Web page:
Toggle high contrast
Issue date
The falling share of economic output going towards the wages of ordinary workers has left average earners £7,000 a year worse off, according to a TUC report The Great Wages Grab published today.

date: Sunday 9 September 2012

embargo: noon

The falling share of economic output going towards the wages of ordinary workers has left average earners £7,000 a year worse off, according to a TUC report The Great Wages Grab published today (Sunday).

Speaking at a press conference on the eve of the 2012 Congress, TUC General Secretary Brendan Barber said:

'Despite the crash, the economy has almost doubled in size over the last thirty years. But most people at work have been cheated out of their fair share of that growth.

'Since the start of the 1980s, the share of the economy going to wages has shrunk. And those with the highest salaries have done better than those below them. The result is that average workers now get a smaller section of a smaller pie.

'New research by the TUC reveals that the wage grab is now running at £7,000 a year.

'The average full-time worker is now paid around £26,000 a year. But if wages had grown in line with economic growth, and if the gap between those right at the top and the rest had not increased, the average worker would now be getting £33,000 a year - a £7,000 pay rise.

'This is not just unfair, but bad for the economy as it holds back growth.

'Companies need customers with cash in their pockets. That is why the UK economy is scraping along the bottom. Employees are cutting back as their living standards are squeezed. And the public sector, far from making up the gap, is slashing spending too.

'But this wages squeeze was a prime - or should we say sub-prime - cause of the crash. Excess profits and bonuses went into the finance system rather than new investment. Workers deprived of proper pay borrowed to make up the difference. And when bankers stopped considering risk before lending, we had started the inevitable slide to the global crash.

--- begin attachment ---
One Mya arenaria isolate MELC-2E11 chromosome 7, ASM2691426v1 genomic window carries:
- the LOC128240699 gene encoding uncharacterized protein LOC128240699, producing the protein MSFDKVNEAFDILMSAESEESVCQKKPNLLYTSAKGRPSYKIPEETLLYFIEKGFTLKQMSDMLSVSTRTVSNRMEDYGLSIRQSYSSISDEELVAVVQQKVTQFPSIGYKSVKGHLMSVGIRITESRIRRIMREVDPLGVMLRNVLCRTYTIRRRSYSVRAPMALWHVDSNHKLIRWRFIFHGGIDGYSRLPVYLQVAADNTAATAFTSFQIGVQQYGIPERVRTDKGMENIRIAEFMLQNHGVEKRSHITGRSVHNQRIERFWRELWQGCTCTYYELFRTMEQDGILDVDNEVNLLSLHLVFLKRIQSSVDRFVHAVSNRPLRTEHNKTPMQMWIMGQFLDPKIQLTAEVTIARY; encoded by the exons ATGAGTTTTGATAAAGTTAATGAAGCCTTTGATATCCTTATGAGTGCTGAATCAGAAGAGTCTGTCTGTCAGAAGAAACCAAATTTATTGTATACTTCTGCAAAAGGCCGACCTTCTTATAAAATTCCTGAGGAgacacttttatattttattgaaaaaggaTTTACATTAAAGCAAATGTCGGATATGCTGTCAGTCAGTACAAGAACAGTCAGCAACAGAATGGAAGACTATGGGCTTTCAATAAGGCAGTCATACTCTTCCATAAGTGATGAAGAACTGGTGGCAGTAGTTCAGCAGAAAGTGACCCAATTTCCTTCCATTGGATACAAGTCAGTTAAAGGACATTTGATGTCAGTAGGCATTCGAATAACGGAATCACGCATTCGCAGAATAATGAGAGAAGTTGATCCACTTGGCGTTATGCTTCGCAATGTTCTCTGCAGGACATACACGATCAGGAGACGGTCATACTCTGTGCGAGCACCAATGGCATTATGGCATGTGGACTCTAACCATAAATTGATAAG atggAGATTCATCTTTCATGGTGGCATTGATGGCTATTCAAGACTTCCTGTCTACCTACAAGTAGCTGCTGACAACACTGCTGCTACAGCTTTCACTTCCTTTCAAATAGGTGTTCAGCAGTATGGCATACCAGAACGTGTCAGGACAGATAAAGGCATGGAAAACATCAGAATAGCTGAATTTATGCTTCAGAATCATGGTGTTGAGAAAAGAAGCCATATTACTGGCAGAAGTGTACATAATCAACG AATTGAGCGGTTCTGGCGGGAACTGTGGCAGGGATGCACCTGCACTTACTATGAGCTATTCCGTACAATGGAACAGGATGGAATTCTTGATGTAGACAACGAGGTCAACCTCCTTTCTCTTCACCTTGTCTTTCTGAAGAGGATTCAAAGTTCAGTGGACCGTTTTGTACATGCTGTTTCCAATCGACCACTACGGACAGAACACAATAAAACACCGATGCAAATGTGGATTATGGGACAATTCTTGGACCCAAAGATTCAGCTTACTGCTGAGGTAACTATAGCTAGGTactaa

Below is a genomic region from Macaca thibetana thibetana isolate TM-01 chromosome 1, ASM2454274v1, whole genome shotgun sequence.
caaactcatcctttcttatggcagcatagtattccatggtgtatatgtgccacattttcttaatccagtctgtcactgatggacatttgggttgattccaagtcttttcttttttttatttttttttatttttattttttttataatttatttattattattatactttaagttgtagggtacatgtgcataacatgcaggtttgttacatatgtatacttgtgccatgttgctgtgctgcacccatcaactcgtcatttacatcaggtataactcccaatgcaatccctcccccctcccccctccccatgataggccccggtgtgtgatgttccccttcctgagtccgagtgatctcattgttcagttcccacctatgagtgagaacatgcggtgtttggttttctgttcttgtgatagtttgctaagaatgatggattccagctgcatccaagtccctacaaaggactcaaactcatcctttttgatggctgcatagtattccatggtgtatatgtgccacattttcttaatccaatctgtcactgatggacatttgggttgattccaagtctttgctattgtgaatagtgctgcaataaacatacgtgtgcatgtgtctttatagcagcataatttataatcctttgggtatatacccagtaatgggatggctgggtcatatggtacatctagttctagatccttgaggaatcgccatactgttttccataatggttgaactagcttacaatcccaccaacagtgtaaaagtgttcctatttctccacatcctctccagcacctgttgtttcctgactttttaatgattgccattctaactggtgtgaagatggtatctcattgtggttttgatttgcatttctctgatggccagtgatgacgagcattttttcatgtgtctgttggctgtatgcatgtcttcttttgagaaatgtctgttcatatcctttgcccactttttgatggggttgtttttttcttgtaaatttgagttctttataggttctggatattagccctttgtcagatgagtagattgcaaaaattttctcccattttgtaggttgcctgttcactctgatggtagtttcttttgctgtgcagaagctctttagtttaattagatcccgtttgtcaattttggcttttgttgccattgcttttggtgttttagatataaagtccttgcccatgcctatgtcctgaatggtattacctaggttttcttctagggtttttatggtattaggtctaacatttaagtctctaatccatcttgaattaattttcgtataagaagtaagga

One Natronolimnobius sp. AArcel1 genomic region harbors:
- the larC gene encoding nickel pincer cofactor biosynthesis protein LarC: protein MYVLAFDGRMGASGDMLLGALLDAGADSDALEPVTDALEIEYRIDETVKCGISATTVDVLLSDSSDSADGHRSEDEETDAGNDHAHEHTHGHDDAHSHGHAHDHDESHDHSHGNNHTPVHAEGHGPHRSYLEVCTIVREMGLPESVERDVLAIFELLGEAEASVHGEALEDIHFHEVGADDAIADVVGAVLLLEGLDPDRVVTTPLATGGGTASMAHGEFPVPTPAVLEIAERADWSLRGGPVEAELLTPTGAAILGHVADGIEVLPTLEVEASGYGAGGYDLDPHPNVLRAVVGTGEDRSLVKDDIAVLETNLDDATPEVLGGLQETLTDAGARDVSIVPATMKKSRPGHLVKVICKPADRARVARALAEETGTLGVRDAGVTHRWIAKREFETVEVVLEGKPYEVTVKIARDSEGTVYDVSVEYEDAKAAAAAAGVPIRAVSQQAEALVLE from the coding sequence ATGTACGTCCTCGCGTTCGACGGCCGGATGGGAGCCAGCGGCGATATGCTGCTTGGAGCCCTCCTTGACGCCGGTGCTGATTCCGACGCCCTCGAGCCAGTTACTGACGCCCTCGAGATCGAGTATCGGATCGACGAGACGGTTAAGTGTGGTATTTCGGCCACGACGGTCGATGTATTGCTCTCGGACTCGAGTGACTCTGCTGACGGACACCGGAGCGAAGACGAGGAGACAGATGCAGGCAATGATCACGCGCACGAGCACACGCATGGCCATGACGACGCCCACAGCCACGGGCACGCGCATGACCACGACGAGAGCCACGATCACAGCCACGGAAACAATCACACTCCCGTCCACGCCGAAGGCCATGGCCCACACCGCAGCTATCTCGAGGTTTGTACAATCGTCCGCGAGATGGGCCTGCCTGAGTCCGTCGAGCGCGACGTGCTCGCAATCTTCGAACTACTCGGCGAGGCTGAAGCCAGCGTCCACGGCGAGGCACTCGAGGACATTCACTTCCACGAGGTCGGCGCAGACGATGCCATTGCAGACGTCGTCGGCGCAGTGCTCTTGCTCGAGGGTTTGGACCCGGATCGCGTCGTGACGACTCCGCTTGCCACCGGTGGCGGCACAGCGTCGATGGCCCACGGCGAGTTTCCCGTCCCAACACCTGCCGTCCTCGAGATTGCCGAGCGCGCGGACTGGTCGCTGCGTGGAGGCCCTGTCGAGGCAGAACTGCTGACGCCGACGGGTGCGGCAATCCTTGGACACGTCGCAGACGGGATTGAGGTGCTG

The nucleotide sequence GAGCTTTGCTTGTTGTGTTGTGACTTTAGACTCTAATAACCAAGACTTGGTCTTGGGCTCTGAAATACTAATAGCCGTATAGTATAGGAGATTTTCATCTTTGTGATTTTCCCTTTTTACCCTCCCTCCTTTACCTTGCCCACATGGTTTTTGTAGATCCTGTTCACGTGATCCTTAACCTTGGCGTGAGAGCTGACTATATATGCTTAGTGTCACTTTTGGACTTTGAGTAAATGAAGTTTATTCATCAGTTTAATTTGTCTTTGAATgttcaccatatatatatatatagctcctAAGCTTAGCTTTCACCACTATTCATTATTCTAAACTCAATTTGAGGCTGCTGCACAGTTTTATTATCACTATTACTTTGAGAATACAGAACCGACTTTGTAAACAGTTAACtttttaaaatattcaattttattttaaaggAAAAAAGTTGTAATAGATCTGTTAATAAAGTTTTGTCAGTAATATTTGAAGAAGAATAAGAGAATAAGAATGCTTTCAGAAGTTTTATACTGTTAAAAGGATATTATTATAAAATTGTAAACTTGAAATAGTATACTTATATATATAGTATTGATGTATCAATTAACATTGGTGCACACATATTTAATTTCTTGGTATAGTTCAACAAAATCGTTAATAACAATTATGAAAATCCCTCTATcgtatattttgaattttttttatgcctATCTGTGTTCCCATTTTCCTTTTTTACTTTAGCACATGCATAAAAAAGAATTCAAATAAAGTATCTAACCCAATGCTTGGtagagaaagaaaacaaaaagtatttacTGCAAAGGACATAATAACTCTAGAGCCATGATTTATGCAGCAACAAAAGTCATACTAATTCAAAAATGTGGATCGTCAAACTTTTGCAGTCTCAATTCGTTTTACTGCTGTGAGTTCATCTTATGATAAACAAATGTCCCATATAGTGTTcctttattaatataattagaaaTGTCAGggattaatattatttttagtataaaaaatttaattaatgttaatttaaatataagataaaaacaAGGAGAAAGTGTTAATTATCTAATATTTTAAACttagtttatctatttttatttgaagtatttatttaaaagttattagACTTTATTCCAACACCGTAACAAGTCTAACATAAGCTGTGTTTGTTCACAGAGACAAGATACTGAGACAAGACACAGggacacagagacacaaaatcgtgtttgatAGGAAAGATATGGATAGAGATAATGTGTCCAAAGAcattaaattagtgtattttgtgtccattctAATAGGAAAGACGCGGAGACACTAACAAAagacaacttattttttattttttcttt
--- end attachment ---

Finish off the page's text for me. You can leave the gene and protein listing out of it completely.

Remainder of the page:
'Of course the wage share of the economy will change from year to year. But for thirty years after the Second World War it was relatively constant. In the 1970s during the oil shock and high inflation it was arguably too high, but then fell back. That is why we have taken 1980 as our starting point.

'That is also when we started the three decades of deregulation, growing inequality and letting the market rip that led to the crash. It was when governments stopped caring about industrial policy or balancing the economy. And when the cult of the 'private sector knows best' began.

'The austerity economics of this government fails to learn why the economy crashed. Ministers want to go back to business as usual, continuing to hold down the wages of ordinary employees.

'Of course we cannot close that wage gap overnight, nor deny the difficult challenges economies face after the crash. But current policies fail to understand the causes of our problems or to set out how to build an economy that delivers decent jobs, wages and prospects for all our citizens.

'That is why this week the TUC will campaign for a future that works, and why on 20 October we will bring hundreds of thousands to London to argue for an alternative to austerity.'


- The Great Wages Grab report is available at

- All TUC press releases can be found at

- Follow the TUC on Twitter: @tucnews

- Congress 2012 will be held at the Brighton Centre from Sunday 9 September to Wednesday 12 September 2012. The deadline for free media passes was noon on Wednesday 29 August. Credentials can still be applied for by completing the online form but will now cost £50.


Media enquiries:

TUC Brighton press office number: 01273 292578

Liz Chinchen M: 07778 158175 E:
Rob Holdsworth M: 07717 531150 E:
Alex Rossiter M: 07887 572130 E:

Enable Two-Factor Authentication

To access the admin area, you will need to setup two-factor authentication (TFA).

Setup now